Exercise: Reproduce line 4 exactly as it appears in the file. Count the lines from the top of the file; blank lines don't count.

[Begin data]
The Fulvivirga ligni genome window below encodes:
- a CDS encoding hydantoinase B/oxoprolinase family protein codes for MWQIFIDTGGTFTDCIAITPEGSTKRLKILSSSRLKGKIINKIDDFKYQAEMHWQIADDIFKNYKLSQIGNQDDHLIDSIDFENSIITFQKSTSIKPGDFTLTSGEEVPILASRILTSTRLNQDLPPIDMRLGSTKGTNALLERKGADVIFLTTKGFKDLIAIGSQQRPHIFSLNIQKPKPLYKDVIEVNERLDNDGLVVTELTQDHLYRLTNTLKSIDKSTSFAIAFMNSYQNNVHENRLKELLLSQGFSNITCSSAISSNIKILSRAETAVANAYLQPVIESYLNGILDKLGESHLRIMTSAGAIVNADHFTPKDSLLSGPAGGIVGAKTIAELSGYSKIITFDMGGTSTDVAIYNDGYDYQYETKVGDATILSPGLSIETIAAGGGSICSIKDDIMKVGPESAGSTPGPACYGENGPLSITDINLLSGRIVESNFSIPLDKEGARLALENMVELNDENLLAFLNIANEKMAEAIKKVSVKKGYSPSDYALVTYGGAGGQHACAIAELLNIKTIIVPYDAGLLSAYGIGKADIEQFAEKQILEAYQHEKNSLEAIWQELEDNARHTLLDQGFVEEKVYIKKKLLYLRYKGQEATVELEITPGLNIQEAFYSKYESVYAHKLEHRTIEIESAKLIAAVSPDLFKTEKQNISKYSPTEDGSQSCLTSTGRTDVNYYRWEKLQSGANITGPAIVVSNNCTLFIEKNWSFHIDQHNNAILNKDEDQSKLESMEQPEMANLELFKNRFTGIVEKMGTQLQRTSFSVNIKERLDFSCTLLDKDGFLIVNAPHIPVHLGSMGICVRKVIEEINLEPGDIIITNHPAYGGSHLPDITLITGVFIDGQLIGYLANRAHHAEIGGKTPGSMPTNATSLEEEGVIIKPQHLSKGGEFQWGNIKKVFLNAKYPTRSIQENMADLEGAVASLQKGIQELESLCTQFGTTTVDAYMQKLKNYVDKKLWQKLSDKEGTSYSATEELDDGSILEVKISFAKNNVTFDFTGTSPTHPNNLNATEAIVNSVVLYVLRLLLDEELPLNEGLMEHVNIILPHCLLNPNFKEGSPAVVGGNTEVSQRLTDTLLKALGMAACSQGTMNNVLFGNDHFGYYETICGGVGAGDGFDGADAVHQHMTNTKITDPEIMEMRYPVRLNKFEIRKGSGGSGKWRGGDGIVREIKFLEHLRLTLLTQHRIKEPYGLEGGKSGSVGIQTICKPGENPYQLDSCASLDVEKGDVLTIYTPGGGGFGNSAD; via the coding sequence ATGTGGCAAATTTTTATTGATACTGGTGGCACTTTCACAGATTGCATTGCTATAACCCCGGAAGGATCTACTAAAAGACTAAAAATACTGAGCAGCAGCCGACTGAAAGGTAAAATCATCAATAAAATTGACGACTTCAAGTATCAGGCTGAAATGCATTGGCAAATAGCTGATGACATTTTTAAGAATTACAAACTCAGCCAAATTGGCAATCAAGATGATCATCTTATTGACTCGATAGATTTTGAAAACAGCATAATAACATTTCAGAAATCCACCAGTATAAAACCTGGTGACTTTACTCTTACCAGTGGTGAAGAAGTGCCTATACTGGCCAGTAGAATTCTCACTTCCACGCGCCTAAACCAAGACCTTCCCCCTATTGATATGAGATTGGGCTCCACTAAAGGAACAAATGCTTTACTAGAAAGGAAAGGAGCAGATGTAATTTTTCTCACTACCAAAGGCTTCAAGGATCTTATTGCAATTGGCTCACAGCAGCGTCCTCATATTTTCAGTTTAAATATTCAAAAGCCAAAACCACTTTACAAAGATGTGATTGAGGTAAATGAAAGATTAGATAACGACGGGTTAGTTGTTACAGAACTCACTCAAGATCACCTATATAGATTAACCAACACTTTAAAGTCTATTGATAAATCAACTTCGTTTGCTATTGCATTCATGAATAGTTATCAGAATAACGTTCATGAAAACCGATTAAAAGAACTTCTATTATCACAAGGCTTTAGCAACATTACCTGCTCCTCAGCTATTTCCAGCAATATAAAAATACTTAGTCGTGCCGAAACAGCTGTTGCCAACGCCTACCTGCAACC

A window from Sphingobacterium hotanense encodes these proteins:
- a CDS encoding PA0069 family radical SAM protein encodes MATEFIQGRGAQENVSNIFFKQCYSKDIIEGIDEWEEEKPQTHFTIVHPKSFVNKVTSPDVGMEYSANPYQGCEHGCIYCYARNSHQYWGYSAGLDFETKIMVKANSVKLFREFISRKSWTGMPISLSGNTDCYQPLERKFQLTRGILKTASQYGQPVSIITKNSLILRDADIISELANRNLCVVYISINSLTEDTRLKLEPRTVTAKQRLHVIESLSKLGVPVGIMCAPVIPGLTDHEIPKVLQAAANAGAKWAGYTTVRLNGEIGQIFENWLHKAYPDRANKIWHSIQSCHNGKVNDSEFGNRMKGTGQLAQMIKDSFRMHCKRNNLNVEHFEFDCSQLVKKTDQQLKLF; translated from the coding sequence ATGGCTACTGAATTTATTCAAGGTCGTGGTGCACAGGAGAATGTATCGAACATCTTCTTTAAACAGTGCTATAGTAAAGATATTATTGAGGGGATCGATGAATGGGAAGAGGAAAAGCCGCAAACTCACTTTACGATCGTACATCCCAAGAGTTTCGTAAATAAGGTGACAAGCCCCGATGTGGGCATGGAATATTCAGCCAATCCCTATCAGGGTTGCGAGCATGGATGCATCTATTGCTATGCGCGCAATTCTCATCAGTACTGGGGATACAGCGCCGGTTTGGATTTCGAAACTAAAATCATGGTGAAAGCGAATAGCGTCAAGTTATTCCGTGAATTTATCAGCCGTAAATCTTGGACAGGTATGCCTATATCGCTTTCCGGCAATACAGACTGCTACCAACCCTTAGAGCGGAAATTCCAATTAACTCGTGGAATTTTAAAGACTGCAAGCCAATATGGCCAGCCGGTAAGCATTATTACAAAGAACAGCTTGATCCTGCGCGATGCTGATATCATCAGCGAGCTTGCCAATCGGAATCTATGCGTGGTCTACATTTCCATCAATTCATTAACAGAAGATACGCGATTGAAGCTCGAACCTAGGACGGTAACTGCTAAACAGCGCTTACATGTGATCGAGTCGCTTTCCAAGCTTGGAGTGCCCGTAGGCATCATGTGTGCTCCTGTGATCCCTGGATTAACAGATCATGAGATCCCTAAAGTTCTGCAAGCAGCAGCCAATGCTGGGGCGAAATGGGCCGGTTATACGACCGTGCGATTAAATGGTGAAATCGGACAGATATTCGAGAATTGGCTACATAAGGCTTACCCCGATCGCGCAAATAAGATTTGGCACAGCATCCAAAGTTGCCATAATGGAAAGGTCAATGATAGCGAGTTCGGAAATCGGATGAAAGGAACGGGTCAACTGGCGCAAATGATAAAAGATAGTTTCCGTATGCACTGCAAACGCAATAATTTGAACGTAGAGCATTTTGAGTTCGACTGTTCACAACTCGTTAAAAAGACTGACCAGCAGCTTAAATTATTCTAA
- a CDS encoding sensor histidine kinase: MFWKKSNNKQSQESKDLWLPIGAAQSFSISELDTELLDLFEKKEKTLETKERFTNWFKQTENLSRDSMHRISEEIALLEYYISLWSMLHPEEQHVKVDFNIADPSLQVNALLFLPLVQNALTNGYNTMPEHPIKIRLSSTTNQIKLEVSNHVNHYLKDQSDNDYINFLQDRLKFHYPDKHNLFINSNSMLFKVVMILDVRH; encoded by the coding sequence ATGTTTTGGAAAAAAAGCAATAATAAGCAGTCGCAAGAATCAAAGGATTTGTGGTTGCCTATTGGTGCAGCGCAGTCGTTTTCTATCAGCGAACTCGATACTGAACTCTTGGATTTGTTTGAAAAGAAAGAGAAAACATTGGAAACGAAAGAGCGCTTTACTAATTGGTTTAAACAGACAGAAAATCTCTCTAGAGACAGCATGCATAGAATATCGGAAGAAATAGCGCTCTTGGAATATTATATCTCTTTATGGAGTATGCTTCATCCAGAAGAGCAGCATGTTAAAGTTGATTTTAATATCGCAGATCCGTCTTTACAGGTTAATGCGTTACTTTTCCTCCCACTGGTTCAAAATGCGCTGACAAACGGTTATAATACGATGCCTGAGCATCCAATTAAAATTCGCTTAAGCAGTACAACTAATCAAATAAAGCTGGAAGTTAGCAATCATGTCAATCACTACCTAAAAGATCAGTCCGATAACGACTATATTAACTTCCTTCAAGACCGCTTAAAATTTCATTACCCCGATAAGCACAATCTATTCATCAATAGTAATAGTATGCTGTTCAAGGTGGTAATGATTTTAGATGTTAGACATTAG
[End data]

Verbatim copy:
- a CDS encoding PA0069 family radical SAM protein encodes MATEFIQGRGAQENVSNIFFKQCYSKDIIEGIDEWEEEKPQTHFTIVHPKSFVNKVTSPDVGMEYSANPYQGCEHGCIYCYARNSHQYWGYSAGLDFETKIMVKANSVKLFREFISRKSWTGMPISLSGNTDCYQPLERKFQLTRGILKTASQYGQPVSIITKNSLILRDADIISELANRNLCVVYISINSLTEDTRLKLEPRTVTAKQRLHVIESLSKLGVPVGIMCAPVIPGLTDHEIPKVLQAAANAGAKWAGYTTVRLNGEIGQIFENWLHKAYPDRANKIWHSIQSCHNGKVNDSEFGNRMKGTGQLAQMIKDSFRMHCKRNNLNVEHFEFDCSQLVKKTDQQLKLF; translated from the coding sequence ATGGCTACTGAATTTATTCAAGGTCGTGGTGCACAGGAGAATGTATCGAACATCTTCTTTAAACAGTGCTATAGTAAAGATATTATTGAGGGGATCGATGAATGGGAAGAGGAAAAGCCGCAAACTCACTTTACGATCGTACATCCCAAGAGTTTCGTAAATAAGGTGACAAGCCCCGATGTGGGCATGGAATATTCAGCCAATCCCTATCAGGGTTGCGAGCATGGATGCATCTATTGCTATGCGCGCAATTCTCATCAGTACTGGGGATACAGCGCCGGTTTGGATTTCGAAACTAAAATCATGGTGAAAGCGAATAGCGTCAAGTTATTCCGTGAATTTATCAGCCGTAAATCTTGGACAGGTATGCCTATATCGCTTTCCGGCAATACAGACTGCTACCAACCCTTAGAGCGGAAATTCCAATTAACTCGTGGAATTTTAAAGACTGCAAGCCAATATGGCCAGCCGGTAAGCATTATTACAAAGAACAGCTTGATCCTGCGCGATGCTGATATCATCAGCGAGCTTGCCAATCGGAATCTATGCGTGGTCTACATTTCCATCAATTCATTAACAGAAGATACGCGATTGAAGCTCGAACCTAGGACGGTAACTGCTAAACAGCGCTTACATGTGATCGAGTCGCTTTCCAAGCTTGGAGTGCCCGTAGGCATCATGTGTGCTCCTGTGATCCCTGGATTAACAGATCATGAGATCCCTAAAGTTCTGCAAGCAGCAGCCAATGCTGGGGCGAAATGGGCCGGTTATACGACCGTGCGATTAAATGGTGAAATCGGACAGATATTCGAGAATTGGCTACATAAGGCTTACCCCGATCGCGCAAATAAGATTTGGCACAGCATCCAAAGTTGCCATAATGGAAAGGTCAATGATAGCGAGTTCGGAAATCGGATGAAAGGAACGGGTCAACTGGCGCAAATGATAAAAGATAGTTTCCGTATGCACTGCAAACGCAATAATTTGAACGTAGAGCATTTTGAGTTCGACTGTTCACAACTCGTTAAAAAGACTGACCAGCAGCTTAAATTATTCTAA